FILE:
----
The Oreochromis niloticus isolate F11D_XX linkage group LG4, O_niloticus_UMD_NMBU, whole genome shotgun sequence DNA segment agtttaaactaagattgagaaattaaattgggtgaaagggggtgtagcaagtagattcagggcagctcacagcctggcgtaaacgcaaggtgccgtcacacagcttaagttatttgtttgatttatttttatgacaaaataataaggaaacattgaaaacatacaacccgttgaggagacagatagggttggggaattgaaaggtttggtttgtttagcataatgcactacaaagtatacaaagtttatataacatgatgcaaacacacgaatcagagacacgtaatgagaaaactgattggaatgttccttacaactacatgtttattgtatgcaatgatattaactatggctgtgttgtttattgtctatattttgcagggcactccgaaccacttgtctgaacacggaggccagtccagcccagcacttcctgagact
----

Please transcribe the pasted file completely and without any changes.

The Oreochromis niloticus isolate F11D_XX linkage group LG4, O_niloticus_UMD_NMBU, whole genome shotgun sequence DNA segment agtttaaactaagattgagaaattaaattgggtgaaagggggtgtagcaagtagattcagggcagctcacagcctggcgtaaacgcaaggtgccgtcacacagcttaagttatttgtttgatttatttttatgacaaaataataaggaaacattgaaaacatacaacccgttgaggagacagatagggttggggaattgaaaggtttggtttgtttagcataatgcactacaaagtatacaaagtttatataacatgatgcaaacacacgaatcagagacacgtaatgagaaaactgattggaatgttccttacaactacatgtttattgtatgcaatgatattaactatggctgtgttgtttattgtctatattttgcagggcactccgaaccacttgtctgaacacggaggccagtccagcccagcacttcctgagact